Tuesday, December 9, 2008

5 Successful Traits of a "Successful" Investor

Notice I did not say trader. There is a difference between trading and investing and it is important to distinguish between the two. The problem is that these days the people who actively trade their portfolios are very vocal about the death of buy and hold and I believe are starting to win people over and fleece them into thinking that trading is the answer. Just listen to a podcast by Andrew Horowitz, and you will hear him go on and on about how wonderful he is because his trading style is working in THIS market and how wrong all the buy and holders were. This is based on 6-months of a very bad market. However 6-months does not a market make!

That is why in this post I have summarised the thinking I have done to get back to basics and remind myself of what really makes a successful investor. Here, in my mind, are the top 5 investor traits that will make an investor successful in all markets:

1. A Successful Investor will Focus on Asset Allocation Above Everything Else

Asset allocation has the largest input to return in an investor's portfolio and the "good" investor ensures that his/her portfolio is structured with a disciplined and diversified asset allocation. Research obtained from The Only Three Questions That Count shows that asset allocation makes up approximately 70% of a portfolio's return.

2. A Successful Investor will Have the Right Risk Profile for Them

I think the biggest problem for people in the past 6-months to a year of this market is that they did not REALLY understand their risk profile. This market caught millions of people off guard and the impact a down market can have. For example, there are numerous stories of seniors who have been all in equities losing 60% or 70% of their portfolio. Markets will always go down over short periods of time and if you have found yourself unable to stomach, or worse financially deal with, the volatility in your current portfolio then you are not as risk adverse as you thought. Successful investors know their emotional reactions to problems and structure their portfolio in a manner that minimizes the likelihood a emotional reaction will occur. The easy thing to do is be more conservative than you think.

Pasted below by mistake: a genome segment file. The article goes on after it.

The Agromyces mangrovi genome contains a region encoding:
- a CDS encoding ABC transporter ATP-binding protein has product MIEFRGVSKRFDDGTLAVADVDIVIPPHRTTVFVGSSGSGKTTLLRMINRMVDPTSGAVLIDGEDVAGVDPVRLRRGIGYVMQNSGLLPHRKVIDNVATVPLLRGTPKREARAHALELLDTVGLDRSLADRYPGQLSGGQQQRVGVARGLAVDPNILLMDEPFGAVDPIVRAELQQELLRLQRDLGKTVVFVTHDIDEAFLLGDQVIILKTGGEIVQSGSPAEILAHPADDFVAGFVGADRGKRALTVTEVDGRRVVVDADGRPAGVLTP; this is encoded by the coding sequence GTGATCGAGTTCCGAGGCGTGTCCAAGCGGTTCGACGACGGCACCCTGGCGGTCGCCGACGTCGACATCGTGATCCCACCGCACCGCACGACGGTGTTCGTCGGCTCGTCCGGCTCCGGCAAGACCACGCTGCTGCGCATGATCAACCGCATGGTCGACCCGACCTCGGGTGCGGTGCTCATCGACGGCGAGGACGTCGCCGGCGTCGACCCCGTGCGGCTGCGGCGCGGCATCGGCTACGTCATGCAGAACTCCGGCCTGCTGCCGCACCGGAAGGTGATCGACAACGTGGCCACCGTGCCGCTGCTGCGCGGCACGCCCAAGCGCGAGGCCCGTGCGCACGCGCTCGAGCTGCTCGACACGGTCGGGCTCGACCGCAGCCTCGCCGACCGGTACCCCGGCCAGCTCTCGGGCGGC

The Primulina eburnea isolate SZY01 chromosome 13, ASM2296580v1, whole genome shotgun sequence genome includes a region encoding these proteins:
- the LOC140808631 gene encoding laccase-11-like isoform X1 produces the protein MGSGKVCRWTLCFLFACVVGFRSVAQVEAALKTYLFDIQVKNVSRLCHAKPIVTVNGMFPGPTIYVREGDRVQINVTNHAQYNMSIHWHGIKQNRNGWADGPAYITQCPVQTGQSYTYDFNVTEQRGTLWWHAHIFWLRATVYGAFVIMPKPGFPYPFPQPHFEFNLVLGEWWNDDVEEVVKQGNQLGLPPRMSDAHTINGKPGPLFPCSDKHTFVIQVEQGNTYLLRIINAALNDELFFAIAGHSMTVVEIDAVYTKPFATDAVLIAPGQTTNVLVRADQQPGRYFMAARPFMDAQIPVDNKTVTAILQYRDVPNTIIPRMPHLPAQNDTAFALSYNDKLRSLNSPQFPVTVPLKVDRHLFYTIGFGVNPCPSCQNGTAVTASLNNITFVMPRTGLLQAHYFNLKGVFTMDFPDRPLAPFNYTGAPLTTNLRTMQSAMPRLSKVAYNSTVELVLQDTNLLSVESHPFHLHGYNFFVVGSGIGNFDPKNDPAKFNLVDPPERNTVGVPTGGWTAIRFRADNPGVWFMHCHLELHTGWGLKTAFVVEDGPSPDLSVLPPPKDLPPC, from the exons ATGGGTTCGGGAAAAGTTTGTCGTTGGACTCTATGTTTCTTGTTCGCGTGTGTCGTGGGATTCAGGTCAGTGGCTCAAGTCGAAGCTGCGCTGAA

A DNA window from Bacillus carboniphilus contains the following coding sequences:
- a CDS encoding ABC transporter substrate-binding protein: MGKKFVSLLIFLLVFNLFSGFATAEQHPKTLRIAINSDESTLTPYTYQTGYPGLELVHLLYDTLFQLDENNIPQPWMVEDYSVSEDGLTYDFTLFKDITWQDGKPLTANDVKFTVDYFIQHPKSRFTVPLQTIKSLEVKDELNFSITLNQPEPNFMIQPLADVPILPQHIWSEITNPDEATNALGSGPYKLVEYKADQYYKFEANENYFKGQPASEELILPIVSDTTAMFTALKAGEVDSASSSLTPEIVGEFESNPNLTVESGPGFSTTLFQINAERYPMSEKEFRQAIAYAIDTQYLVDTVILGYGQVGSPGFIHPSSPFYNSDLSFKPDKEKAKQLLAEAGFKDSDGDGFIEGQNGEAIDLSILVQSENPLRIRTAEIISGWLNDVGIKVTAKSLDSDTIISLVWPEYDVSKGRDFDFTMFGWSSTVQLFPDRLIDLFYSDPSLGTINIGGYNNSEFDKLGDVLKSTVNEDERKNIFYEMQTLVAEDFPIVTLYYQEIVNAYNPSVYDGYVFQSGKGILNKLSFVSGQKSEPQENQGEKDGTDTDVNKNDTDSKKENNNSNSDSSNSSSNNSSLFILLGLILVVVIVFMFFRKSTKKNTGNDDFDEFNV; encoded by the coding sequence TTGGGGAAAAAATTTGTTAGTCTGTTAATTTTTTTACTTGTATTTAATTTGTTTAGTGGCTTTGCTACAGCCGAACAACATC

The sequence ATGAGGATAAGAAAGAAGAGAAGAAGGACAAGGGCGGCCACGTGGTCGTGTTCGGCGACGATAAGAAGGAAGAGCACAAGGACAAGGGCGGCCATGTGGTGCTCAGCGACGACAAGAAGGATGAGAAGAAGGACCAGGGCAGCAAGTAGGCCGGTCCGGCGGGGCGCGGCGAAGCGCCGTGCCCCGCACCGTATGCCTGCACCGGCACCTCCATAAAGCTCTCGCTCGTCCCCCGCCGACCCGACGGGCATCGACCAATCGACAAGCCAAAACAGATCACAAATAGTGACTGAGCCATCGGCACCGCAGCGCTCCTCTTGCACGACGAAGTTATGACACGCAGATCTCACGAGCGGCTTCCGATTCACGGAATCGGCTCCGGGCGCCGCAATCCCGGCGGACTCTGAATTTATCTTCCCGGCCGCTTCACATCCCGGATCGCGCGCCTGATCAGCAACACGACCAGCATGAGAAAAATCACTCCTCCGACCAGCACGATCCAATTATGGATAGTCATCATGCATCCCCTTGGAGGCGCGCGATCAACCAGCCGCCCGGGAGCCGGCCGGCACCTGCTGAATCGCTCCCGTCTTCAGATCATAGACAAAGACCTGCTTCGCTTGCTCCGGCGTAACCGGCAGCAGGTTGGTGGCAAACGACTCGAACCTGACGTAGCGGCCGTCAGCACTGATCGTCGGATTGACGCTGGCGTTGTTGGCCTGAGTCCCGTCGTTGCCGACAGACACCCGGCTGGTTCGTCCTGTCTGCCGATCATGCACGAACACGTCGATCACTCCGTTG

3. A Successful Investor Always Has a Plan

Having a plan is all about goal setting and knowing where you want end up. The reason this is important is simply because a plan minimizes the likelihood that an investor will make unstructured and emotional decision. Of course this requires a good plan, which can be obtained by reading books such as Live It Up Without Outliving Your Money and the dividend classic The Single Best Investment.